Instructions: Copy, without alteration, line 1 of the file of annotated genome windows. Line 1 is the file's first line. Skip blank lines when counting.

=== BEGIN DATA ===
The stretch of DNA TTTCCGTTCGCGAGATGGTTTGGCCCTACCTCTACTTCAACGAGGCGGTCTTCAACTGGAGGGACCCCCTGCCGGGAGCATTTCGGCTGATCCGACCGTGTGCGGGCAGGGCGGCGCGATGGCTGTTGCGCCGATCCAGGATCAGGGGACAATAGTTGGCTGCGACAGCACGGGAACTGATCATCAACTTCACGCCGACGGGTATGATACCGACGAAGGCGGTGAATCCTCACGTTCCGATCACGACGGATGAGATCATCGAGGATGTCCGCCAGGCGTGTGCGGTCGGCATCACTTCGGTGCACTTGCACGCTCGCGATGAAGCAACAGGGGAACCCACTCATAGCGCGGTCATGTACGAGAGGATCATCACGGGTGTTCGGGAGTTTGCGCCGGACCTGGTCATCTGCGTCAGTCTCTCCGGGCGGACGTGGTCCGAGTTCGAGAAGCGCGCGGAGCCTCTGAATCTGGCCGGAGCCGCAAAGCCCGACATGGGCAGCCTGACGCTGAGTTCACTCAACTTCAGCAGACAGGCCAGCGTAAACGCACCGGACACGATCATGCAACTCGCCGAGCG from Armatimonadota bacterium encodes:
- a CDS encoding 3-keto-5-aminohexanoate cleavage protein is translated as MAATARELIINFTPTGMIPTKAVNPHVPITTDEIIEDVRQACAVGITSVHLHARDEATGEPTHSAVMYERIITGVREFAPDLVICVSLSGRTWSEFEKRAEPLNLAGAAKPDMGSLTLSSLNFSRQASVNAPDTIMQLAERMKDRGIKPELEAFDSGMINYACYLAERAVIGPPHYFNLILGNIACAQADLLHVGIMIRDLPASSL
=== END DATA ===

The stretch of DNA TTTCCGTTCGCGAGATGGTTTGGCCCTACCTCTACTTCAACGAGGCGGTCTTCAACTGGAGGGACCCCCTGCCGGGAGCATTTCGGCTGATCCGACCGTGTGCGGGCAGGGCGGCGCGATGGCTGTTGCGCCGATCCAGGATCAGGGGACAATAGTTGGCTGCGACAGCACGGGAACTGATCATCAACTTCACGCCGACGGGTATGATACCGACGAAGGCGGTGAATCCTCACGTTCCGATCACGACGGATGAGATCATCGAGGATGTCCGCCAGGCGTGTGCGGTCGGCATCACTTCGGTGCACTTGCACGCTCGCGATGAAGCAACAGGGGAACCCACTCATAGCGCGGTCATGTACGAGAGGATCATCACGGGTGTTCGGGAGTTTGCGCCGGACCTGGTCATCTGCGTCAGTCTCTCCGGGCGGACGTGGTCCGAGTTCGAGAAGCGCGCGGAGCCTCTGAATCTGGCCGGAGCCGCAAAGCCCGACATGGGCAGCCTGACGCTGAGTTCACTCAACTTCAGCAGACAGGCCAGCGTAAACGCACCGGACACGATCATGCAACTCGCCGAGCG from Armatimonadota bacterium encodes: